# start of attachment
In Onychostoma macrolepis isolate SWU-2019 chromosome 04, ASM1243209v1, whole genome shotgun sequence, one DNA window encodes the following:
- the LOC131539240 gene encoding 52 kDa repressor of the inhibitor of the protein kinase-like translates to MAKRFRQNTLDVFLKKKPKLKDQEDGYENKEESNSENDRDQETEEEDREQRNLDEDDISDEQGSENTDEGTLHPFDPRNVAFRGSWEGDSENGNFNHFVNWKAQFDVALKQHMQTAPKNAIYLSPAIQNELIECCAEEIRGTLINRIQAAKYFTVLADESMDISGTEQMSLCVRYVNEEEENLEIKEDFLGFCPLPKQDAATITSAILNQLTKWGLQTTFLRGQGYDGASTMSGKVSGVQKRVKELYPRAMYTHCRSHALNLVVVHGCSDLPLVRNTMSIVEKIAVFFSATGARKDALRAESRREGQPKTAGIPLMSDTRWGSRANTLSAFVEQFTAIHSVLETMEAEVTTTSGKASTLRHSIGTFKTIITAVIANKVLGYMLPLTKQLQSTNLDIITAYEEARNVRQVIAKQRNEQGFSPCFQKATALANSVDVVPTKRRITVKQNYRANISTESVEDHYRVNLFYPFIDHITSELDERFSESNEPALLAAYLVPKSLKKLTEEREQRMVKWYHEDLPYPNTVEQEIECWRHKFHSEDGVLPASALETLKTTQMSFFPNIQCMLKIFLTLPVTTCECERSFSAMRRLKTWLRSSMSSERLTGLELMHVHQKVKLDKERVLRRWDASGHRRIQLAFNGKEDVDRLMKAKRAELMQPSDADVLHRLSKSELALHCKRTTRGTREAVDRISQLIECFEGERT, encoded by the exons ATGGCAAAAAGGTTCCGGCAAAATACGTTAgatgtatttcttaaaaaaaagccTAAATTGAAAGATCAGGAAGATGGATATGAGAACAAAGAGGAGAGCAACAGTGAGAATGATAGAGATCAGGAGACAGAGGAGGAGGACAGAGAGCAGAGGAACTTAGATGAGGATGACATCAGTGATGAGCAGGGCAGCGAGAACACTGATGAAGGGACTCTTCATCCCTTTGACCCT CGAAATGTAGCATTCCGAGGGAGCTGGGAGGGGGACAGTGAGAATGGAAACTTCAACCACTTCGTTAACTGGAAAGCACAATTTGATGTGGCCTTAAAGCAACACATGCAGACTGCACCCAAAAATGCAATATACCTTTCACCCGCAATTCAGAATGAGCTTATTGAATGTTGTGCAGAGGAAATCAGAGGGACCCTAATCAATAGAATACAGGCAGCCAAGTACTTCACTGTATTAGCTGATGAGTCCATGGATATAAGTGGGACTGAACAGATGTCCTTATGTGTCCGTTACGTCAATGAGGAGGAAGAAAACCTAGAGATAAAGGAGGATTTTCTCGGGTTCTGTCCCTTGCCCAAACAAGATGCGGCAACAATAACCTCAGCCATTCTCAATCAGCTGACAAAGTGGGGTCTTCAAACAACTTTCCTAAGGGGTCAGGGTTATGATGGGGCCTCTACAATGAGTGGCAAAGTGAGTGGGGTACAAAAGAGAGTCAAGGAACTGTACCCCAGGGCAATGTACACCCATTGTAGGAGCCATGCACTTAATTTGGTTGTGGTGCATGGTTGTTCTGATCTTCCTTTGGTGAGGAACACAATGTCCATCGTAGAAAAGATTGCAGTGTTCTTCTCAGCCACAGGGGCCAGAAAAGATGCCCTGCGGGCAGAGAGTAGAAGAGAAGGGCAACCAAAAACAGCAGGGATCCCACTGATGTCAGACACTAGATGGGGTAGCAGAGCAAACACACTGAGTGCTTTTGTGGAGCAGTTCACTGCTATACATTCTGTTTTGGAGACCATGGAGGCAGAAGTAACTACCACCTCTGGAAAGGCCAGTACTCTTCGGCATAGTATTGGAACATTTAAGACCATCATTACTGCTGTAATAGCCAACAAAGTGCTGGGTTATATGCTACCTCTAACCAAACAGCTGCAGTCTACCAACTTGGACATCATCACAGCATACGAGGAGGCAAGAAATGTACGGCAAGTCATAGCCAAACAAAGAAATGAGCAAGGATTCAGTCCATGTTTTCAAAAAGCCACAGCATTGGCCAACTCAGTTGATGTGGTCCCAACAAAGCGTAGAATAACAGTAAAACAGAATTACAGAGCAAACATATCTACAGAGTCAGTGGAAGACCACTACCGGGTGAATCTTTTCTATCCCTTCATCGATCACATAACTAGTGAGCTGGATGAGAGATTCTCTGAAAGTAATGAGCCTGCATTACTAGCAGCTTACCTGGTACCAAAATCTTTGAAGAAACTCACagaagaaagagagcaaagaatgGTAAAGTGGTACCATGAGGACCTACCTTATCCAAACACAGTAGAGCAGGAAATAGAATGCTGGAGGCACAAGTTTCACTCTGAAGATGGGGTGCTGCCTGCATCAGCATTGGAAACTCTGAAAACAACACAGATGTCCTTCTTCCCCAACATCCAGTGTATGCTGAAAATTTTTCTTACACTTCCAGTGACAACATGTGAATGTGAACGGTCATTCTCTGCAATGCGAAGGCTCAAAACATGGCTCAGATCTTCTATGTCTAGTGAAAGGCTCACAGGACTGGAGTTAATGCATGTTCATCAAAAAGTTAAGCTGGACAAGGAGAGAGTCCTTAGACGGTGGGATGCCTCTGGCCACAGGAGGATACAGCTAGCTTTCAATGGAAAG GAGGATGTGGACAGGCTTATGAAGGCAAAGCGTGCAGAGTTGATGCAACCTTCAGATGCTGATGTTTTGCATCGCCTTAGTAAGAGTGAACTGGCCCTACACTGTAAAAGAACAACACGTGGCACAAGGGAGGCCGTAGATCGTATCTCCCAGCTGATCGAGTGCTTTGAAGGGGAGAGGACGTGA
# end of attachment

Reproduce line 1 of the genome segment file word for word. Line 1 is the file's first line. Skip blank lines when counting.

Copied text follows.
In Onychostoma macrolepis isolate SWU-2019 chromosome 04, ASM1243209v1, whole genome shotgun sequence, one DNA window encodes the following: